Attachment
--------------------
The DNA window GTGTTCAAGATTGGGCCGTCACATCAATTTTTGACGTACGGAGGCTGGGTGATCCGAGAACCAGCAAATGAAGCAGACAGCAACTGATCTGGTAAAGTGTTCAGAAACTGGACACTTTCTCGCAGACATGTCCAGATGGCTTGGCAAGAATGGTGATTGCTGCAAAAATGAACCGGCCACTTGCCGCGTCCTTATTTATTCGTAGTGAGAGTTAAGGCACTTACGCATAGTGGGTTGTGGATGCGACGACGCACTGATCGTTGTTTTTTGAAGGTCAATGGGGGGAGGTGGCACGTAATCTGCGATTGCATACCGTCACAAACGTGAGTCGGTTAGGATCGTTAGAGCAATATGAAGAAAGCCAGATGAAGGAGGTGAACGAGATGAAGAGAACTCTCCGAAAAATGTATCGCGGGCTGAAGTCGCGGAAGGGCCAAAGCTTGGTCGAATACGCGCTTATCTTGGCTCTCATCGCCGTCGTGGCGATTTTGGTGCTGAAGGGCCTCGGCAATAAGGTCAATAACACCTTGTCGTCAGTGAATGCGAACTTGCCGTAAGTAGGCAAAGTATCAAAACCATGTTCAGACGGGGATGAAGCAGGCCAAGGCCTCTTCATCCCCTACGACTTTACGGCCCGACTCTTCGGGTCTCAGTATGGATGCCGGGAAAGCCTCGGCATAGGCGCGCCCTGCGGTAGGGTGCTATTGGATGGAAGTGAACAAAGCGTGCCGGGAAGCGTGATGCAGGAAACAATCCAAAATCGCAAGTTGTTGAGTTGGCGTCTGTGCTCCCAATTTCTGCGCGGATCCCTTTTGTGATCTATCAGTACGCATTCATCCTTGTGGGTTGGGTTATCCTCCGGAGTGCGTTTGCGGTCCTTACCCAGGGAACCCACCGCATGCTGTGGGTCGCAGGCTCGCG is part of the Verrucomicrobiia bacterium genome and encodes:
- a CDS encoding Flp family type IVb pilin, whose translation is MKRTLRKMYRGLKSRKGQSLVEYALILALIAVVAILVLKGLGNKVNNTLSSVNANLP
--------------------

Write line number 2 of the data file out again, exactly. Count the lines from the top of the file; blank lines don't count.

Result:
- a CDS encoding Flp family type IVb pilin, whose translation is MKRTLRKMYRGLKSRKGQSLVEYALILALIAVVAILVLKGLGNKVNNTLSSVNANLP